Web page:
Venom can definitely kill. Snakes, scorpions, spiders, some lizards, bees, sea creatures, fish, snails, you name it: they’ve got it. And they are known to use it. The World Health Organization estimates that every year about five million venomous bites kill 100,000 people worldwide, with the actual number likely being much higher, as most deadly bites happen in rural areas, where victims might not be counted.
But modern science also has another use for venom: to cure. Venom has some amazing properties, and science is only just discovering them.
So far, fewer than a thousand toxins have been analyzed for medicinal value, and many more exist. Only a dozen or so major drugs have made it to market from discoveries made with venom, but the potential is far greater than this.
“We aren’t talking just a few novel drugs but entire classes of drugs,” says National Geographic Society Emerging Explorer Zoltan Takacs, a toxinologist and herpetologist in an article on Nationalgeographic.com.
“We’re mining the molecular biodiversity in nature,” Takacs says.
Venom has already offered us some great cures. Hypertension medication or ACE inhibitors come from discoveries made analyzing the Brazilian pit viper’s venom. Exenatide, which allows diabetics to produce their own insulin and lose weight, comes from a drug derived from the venom in the saliva of the Gila monster, a reptile in the U.S Southwest. Anticoagulants, medicines that stop blood from clotting, were first derived from the venom of the Malayan pit viper.
And according to Nationalgeographic.com, new treatments for autoimmune diseases, cancer, and pain could be available within a few years.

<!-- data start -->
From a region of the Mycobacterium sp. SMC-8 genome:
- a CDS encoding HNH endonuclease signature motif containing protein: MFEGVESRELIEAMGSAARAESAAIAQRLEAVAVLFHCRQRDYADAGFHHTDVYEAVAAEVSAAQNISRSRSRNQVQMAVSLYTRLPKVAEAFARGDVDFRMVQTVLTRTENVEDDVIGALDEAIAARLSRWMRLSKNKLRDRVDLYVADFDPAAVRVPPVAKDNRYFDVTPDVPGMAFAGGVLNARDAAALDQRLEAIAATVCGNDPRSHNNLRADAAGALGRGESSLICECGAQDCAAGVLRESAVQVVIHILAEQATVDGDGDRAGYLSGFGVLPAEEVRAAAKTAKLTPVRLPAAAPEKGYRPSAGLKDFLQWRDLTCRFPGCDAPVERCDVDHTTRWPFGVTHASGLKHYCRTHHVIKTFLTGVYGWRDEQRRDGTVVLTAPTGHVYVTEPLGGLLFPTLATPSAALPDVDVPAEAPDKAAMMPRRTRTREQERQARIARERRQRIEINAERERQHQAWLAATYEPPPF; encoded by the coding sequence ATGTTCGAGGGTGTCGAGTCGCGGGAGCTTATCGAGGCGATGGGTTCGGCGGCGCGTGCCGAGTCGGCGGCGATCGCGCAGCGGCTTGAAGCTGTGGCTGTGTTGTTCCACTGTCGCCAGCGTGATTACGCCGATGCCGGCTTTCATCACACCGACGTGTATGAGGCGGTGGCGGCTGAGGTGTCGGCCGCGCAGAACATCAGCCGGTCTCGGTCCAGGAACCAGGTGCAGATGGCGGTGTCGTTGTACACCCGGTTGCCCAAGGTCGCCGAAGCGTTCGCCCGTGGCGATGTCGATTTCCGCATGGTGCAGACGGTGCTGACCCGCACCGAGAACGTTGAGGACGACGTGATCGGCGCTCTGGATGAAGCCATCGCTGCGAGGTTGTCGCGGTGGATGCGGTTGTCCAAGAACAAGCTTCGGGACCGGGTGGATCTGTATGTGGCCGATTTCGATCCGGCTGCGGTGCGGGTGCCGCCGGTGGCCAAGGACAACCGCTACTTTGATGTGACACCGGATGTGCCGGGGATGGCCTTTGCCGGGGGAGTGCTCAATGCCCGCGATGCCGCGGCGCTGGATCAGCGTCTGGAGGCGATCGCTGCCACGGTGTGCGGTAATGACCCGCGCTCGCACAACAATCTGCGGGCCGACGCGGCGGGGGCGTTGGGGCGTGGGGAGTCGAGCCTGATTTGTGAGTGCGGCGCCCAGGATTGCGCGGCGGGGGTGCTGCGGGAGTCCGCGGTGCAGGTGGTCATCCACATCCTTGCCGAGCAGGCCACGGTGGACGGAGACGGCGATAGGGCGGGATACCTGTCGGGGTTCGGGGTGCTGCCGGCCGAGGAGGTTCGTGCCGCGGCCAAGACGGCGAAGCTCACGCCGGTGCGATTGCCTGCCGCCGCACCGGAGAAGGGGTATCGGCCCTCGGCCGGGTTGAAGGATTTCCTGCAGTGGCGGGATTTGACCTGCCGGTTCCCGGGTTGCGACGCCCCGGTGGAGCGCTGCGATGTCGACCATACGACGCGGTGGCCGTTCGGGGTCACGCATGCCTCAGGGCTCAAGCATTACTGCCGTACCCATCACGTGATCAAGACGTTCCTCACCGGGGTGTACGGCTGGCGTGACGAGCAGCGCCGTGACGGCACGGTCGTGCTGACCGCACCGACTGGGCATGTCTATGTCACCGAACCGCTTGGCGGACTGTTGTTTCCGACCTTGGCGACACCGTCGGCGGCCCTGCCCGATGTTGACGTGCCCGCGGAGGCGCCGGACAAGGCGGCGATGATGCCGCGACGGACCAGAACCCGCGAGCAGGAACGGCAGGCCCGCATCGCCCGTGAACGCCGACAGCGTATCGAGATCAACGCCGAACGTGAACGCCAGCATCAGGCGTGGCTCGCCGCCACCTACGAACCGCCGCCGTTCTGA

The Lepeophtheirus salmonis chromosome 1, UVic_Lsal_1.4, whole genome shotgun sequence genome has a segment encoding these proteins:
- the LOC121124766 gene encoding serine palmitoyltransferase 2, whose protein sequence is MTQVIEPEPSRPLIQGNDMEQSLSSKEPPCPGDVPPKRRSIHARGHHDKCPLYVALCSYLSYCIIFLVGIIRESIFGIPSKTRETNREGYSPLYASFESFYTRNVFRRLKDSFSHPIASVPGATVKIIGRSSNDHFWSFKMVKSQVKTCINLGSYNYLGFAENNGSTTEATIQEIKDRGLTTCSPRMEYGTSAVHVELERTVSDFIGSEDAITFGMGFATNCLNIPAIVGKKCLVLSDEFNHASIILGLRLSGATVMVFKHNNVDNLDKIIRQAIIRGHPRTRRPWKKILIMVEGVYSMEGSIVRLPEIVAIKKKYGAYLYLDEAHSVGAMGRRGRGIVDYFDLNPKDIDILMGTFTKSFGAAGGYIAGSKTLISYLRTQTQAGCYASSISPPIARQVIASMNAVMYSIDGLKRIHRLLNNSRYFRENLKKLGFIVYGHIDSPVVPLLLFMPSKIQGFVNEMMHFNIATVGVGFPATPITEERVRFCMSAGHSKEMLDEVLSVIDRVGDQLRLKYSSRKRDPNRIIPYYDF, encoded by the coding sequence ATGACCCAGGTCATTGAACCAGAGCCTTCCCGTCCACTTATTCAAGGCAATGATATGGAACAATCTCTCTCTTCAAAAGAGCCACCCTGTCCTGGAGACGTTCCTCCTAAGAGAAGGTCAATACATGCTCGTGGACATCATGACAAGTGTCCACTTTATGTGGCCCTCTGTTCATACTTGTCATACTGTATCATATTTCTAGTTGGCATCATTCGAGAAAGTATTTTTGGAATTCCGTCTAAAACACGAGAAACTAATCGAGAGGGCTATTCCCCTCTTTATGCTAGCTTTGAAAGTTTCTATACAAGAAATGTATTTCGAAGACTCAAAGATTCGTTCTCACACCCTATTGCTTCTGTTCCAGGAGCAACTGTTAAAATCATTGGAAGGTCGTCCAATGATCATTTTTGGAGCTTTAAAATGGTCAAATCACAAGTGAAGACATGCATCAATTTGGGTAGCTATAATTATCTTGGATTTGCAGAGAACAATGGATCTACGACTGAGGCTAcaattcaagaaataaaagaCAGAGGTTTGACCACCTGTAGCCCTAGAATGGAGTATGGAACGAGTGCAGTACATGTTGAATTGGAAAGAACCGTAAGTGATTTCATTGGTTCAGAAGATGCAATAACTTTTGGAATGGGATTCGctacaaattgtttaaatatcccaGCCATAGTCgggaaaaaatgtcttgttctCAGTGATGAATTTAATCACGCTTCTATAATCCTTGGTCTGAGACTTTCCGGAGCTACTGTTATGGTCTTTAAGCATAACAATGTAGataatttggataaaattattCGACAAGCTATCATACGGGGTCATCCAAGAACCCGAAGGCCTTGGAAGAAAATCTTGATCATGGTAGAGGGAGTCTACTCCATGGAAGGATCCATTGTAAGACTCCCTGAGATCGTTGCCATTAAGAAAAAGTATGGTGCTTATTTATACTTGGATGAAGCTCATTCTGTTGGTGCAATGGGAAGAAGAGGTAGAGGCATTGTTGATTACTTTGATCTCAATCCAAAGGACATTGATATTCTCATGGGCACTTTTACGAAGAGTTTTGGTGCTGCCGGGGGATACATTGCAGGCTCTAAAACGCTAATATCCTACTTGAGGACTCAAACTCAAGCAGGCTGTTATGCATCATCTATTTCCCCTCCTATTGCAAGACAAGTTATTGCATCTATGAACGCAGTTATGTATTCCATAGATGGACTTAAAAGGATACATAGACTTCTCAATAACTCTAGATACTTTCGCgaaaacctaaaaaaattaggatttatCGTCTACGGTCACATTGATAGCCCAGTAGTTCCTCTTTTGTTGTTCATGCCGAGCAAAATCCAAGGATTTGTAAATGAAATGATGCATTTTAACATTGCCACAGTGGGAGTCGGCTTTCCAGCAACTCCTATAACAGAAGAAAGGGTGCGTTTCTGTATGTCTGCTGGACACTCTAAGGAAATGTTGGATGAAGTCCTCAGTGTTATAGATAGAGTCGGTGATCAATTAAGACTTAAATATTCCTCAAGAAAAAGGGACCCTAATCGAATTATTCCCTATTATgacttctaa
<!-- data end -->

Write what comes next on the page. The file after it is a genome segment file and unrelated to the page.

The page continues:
So what’s the problem? It’s like this. As we go hard on nature, and destroy some of the planet’s valuable natural environments, we decrease our chances of being able to discover all that venom has to offer. Which is a shame, as many new treatments are still hanging out in the green room, and have yet to take center stage.
What are some of the specifics?
The popular online science magazine says that wonders such as the sun anemone hold promise for treating diseases such as multiple sclerosis, rheumatoid arthritis, psoriasis, and lupus. Some scorpion venom may have the potential to treat cancer, and others hold keys as cardiac medicines, painkillers, anti-seizure treatments and antimalarial drugs. And the black mamba snake seems to contain a toxin with enormous potential to be a powerful new painkiller.
Sounds like many good reasons to go easy on the planet. And for science to get up-close-and-personal with the deadly stuff.
Venom works by having different targets in the body that it attacks. The attack allows the predator to disable its victim long enough to ensure that the victim isn’t a threat, or in some cases, in order to be able to eat them. A complex recipe of toxic proteins and peptides aim for the nervous system, the muscles, or the blood in a body, and go about their work for the deadliest results.
Some venom can stop the messages from traveling between nerves and muscles, and some can eat away at tissues. Others can stop the heart or prevent clotting.
And it’s these very abilities that kill that can be identified by scientists for good.
Elements in each toxin can be isolated and modified at the molecular level in order to find new treatments.
The ability of these fatal liquids to be mined for good is the silver lining in toxins’ dark cloud.